Shopping Cart

No products in the cart.

Reply To: The River Erdman,” with Dr. Diane McGhee”


I am honored to be a part of this conversation, Stephen.  Thanks to you and all members of the Joseph Campbell Foundation for celebrating the life of Jean Erdman! I greatly admire the unfolding story of Erdman’s artistry as it evolved over more than half of the twentieth century. Erdman is an early model of an enterprising modern woman who trailblazed creative approaches to dance making and theatrical performance.

I appreciated your observations about my personal path, Stephen. My career journey has followed the focused path of a labyrinth; it is unlike the structure of a maze, which offers numerous choices. No matter the challenges or dangers or the journey, I remain energized to follow its course! We may often imagine a labyrinth to be two-dimensional, however as you have implied, my path was intricately folded and twisted rather than linear.

Redirecting the conversation back to Erdman, I believe it was young Jean’s determination, courage, intellect, and phenomenal physical abilities that earned the attention of Martha Graham, both at Sarah Lawrence College and during the summers at Bennington College School of the Dance in Vermont. While at Bennington, Erdman had opportunities to study with contemporaries of Graham, many of whom were fiercely independent women and dance pioneers in their own right. Each choreographer advanced a personal theory and approach to dance-making and the training of the body. Young Erdman associated with these strong women, models of the feminist lifestyle. Graham specifically encouraged Erdman’s speaking talents and used them to the fullest in the revised masterpiece Letter to the World (1941). Erdman was confident in her vocal abilities due to skills already developed through performances of ancient hula chants learned in Hawaii. Although Martha Graham did not wish to lose Erdman from her troupe, Graham was aware of Jean’s talents and independent track. Additionally, Campbell had much influence on the trajectory of Graham’s body of work. Subsequently, Graham, Erdman, and Campbell remained lifetime friends.

Erdman’s curiosities were noticed and appreciated, especially by her academic advisor, Joseph Campbell. He introduced Erdman to deep studies in aesthetics, mythology, and philosophy. Campbell became Erdman’s most stalwart supporter at a time when Jean’s career began skyrocketing to stardom.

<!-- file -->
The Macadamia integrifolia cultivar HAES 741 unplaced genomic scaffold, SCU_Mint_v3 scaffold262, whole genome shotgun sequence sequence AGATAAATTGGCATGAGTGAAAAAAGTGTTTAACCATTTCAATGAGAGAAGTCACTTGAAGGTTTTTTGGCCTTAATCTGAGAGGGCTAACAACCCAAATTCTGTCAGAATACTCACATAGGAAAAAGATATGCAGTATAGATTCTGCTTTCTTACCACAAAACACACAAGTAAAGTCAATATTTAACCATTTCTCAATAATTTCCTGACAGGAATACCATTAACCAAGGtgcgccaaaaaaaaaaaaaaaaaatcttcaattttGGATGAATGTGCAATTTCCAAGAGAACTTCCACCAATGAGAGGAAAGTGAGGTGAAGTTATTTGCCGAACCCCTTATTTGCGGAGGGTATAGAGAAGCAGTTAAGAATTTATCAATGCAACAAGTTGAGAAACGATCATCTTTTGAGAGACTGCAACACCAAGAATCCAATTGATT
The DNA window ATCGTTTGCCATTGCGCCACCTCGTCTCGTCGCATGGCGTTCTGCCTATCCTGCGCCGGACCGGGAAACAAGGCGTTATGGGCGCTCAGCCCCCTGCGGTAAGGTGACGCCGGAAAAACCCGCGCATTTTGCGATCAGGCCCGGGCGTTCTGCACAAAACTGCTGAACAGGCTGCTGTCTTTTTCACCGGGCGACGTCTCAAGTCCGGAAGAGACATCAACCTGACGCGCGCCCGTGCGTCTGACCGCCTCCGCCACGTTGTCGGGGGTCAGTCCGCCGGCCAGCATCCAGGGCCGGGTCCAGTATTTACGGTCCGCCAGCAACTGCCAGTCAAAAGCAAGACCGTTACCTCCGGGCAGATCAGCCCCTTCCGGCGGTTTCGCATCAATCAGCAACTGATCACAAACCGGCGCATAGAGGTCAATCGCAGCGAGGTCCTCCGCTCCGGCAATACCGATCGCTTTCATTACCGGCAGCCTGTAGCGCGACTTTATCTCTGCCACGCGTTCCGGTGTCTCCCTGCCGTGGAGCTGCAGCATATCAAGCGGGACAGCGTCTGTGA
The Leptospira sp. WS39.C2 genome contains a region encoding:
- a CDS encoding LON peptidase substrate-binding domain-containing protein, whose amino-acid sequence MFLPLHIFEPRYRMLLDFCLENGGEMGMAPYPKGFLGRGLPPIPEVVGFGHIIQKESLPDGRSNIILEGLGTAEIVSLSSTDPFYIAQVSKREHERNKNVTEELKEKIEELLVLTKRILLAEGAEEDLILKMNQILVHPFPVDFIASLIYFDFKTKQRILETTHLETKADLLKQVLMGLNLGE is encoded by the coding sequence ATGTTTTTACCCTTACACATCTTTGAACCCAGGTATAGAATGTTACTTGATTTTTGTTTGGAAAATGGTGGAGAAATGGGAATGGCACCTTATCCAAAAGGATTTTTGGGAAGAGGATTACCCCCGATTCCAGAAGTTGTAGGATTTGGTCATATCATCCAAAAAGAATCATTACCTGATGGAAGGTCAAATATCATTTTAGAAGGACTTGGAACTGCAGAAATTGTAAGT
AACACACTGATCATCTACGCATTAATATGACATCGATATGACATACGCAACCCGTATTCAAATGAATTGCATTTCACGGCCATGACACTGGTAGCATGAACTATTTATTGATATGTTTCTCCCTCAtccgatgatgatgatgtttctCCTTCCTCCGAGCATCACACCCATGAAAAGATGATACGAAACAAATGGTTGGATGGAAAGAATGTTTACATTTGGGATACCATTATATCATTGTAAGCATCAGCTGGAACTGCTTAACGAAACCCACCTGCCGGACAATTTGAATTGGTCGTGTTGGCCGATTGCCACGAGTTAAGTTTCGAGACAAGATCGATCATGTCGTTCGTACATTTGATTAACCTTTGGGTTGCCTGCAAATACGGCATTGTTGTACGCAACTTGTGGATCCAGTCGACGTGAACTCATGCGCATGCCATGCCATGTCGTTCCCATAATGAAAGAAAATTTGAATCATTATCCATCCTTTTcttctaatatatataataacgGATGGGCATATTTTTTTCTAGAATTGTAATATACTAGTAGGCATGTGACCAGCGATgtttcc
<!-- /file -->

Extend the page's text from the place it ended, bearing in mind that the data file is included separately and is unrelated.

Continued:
Erdman took risks by performing with Merce Cunningham beyond the realm of Graham. She danced duets with up-and-coming modern star Erick Hawkins and performed in work by Anna Sokolow. Jean was fully engaged in the experience of being alive! The young dancer desired to learn as much as she could from as many sources as she could access. She was respectful to her teachers and kind to her peers. Other dancers were eager to work with her. Erdman’s early choreographies were welcomed and well-received for their ground-breaking insights. I do not see evidence that resistance stood in the way of creative growth at this time. However, after a brief stint teaching and performing with the New Dance Group (1943-1949), she painfully broke away to assert a more profound artistic direction.

Ultimately, Erdman internalized and synthesized all that she learned from both the early modern dancers and various cultural traditional practices. By digging deeply into primordial and common connections, she explored a full range of human movement possibilities. Subsequently, she created her own theoretical approach intended to train all levels of dancers. Forming a company seemed to be a natural development that aligned with Erdman’s expanding explorations in choreography. Although she experimented with singular aspects of total theatre during that time, it wasn’t until 1960 that Erdman fully embraced the direction and renamed her company the Jean Erdman Theatre of the Dance.

Erdman’s perspective on a choreographic subject or theme developed as she experimented with movement sensations derived from within the body. She explored psychological and emotional states to make them visible in human form. The abstracted results often revealed a psychological stance or archetype. If a narrative seemed present in a dance, that perception was most likely constructed by the viewer but not necessarily intended by the choreographer. Erdman’s dances did not dictate a line of thinking or meaning, rather, the actions, shapes, dynamics, symbolism, and metaphorical meaning often pointed to the sublime and transcendent.